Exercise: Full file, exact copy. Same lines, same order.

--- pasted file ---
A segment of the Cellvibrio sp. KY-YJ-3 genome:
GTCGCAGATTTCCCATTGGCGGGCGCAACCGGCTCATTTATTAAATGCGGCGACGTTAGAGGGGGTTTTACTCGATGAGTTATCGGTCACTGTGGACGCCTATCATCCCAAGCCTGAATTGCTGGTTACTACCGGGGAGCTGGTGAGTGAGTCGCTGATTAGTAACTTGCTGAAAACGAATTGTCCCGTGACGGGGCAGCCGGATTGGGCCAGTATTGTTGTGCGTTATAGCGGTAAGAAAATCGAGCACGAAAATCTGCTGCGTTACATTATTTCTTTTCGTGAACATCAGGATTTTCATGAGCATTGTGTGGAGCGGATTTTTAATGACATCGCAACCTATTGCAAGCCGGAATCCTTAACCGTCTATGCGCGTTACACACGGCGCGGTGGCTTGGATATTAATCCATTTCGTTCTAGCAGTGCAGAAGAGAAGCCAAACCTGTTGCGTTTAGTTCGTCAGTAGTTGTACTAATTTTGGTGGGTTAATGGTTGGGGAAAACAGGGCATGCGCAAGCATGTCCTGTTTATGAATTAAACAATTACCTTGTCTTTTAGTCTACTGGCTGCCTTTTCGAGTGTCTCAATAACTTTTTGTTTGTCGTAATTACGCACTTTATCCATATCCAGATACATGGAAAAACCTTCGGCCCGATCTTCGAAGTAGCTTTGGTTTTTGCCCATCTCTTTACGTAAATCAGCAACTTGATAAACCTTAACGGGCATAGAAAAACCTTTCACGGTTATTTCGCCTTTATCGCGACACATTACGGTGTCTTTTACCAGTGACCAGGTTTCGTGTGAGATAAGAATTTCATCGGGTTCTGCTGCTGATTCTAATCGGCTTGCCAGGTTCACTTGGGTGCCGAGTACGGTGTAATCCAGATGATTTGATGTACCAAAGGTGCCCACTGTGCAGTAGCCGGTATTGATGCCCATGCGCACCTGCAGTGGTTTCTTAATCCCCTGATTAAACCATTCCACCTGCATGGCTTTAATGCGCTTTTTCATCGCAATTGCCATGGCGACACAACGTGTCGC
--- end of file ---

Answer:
A segment of the Cellvibrio sp. KY-YJ-3 genome:
GTCGCAGATTTCCCATTGGCGGGCGCAACCGGCTCATTTATTAAATGCGGCGACGTTAGAGGGGGTTTTACTCGATGAGTTATCGGTCACTGTGGACGCCTATCATCCCAAGCCTGAATTGCTGGTTACTACCGGGGAGCTGGTGAGTGAGTCGCTGATTAGTAACTTGCTGAAAACGAATTGTCCCGTGACGGGGCAGCCGGATTGGGCCAGTATTGTTGTGCGTTATAGCGGTAAGAAAATCGAGCACGAAAATCTGCTGCGTTACATTATTTCTTTTCGTGAACATCAGGATTTTCATGAGCATTGTGTGGAGCGGATTTTTAATGACATCGCAACCTATTGCAAGCCGGAATCCTTAACCGTCTATGCGCGTTACACACGGCGCGGTGGCTTGGATATTAATCCATTTCGTTCTAGCAGTGCAGAAGAGAAGCCAAACCTGTTGCGTTTAGTTCGTCAGTAGTTGTACTAATTTTGGTGGGTTAATGGTTGGGGAAAACAGGGCATGCGCAAGCATGTCCTGTTTATGAATTAAACAATTACCTTGTCTTTTAGTCTACTGGCTGCCTTTTCGAGTGTCTCAATAACTTTTTGTTTGTCGTAATTACGCACTTTATCCATATCCAGATACATGGAAAAACCTTCGGCCCGATCTTCGAAGTAGCTTTGGTTTTTGCCCATCTCTTTACGTAAATCAGCAACTTGATAAACCTTAACGGGCATAGAAAAACCTTTCACGGTTATTTCGCCTTTATCGCGACACATTACGGTGTCTTTTACCAGTGACCAGGTTTCGTGTGAGATAAGAATTTCATCGGGTTCTGCTGCTGATTCTAATCGGCTTGCCAGGTTCACTTGGGTGCCGAGTACGGTGTAATCCAGATGATTTGATGTACCAAAGGTGCCCACTGTGCAGTAGCCGGTATTGATGCCCATGCGCACCTGCAGTGGTTTCTTAATCCCCTGATTAAACCATTCCACCTGCATGGCTTTAATGCGCTTTTTCATCGCAATTGCCATGGCGACACAACGTGTCGC